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Re^4: RFC: Perl-Critic policy: ProhibitInlineSystemArgs

by BrowserUk (Pope)
on Jul 02, 2006 at 14:45 UTC ( #558854=note: print w/replies, xml ) Need Help??


in reply to Re^3: RFC: Perl-Critic policy: ProhibitInlineSystemArgs
in thread RFC: Perl-Critic policy: ProhibitInlineSystemArgs

Then you are the perfect audience for such a tool, and you will derive great benefit from it so long as you are in a position, (of sufficient authority), to make personal judgements about which rules to apply and when.

But just as many experienced drivers are capable of deciding that 55/65/70 mph is too fast in fog/driving rain/icy/high traffic volume conditions, they are also capable of deciding that it is unnecessarially slow on an empty highway, on a dry, sunny, Sunday morning, but the power-that-be are most unlikely to take a favourable view of them making the latter judgement. Unfortunately, the law is an ass simply because the is no way to enshrine the concept of good judgement into it.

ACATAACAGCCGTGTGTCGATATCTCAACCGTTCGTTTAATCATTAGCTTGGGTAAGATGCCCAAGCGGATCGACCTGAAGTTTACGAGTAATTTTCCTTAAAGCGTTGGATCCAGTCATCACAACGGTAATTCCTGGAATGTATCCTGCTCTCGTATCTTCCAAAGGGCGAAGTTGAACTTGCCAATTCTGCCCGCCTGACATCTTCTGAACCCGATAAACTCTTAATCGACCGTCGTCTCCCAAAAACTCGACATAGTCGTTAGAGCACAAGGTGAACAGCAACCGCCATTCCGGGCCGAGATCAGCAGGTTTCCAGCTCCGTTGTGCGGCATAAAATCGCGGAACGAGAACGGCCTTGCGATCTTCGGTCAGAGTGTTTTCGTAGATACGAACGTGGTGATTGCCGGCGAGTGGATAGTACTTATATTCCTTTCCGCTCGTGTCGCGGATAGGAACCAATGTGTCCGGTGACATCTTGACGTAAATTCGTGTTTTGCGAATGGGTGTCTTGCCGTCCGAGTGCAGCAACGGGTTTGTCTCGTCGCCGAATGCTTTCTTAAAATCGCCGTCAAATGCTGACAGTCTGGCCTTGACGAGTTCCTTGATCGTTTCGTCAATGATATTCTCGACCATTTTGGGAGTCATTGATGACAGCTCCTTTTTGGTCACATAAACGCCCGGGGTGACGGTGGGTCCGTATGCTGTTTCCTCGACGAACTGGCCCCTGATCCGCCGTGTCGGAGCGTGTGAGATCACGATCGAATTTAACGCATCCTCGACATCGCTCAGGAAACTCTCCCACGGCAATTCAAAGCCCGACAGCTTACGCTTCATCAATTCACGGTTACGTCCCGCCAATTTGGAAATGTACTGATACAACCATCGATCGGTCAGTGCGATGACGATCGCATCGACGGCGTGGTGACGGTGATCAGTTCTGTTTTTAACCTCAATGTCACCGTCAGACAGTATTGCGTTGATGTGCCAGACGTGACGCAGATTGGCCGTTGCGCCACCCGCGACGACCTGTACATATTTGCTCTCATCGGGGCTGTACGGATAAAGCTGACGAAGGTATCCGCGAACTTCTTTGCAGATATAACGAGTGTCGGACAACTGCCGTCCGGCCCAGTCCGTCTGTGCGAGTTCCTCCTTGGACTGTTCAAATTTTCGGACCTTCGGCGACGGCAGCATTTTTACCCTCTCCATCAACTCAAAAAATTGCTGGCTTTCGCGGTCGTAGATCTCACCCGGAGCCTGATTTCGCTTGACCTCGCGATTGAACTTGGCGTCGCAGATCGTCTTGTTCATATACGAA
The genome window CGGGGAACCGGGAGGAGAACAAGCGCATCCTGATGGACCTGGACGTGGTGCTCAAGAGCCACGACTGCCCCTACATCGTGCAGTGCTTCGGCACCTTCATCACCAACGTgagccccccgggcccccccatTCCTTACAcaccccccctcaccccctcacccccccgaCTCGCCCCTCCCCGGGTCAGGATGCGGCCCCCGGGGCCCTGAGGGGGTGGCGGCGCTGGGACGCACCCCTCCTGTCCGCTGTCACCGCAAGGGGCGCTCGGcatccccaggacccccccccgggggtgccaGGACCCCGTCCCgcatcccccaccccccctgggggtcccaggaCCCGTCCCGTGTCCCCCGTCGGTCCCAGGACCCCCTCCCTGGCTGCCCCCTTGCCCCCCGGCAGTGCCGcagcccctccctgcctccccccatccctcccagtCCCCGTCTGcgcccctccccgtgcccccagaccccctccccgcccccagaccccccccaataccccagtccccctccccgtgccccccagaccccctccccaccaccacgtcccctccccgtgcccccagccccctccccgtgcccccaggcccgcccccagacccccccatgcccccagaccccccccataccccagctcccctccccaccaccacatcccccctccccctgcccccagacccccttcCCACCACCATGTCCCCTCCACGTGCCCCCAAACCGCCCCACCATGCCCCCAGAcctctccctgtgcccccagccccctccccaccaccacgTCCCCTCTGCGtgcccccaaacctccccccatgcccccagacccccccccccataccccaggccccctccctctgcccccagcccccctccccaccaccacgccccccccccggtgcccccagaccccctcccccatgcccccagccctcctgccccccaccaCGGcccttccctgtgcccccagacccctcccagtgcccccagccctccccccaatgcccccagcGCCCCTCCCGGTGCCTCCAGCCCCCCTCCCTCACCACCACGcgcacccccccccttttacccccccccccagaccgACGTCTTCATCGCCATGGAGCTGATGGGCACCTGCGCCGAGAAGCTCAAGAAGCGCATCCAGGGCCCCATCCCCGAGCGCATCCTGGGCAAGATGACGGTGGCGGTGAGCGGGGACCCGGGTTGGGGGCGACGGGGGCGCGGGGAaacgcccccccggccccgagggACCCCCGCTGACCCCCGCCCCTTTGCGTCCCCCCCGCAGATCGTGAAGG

In Germany on certain sections of autobahn, and I believe in Montana on some highways, there is the concept of unlimited speed. If the right vehicle is being driven in the right conditions, in the right way, then there is no set limit over which you can be prosecuted for speeding per se. However, you can be prosecuted for the full range of other road offences--undue care; dangerous driving; endangering other road users; under the various national guises.

So, if you are sure that the vehicle your are in is capable, and the road conditions permit, and you are sure that you will not encounter a policeman who is disgruntled because his application to be on duty at the stadium where the national team are playing Brazil was turned down, then by all means put your foot down. 'scuse me while I let my mind wander.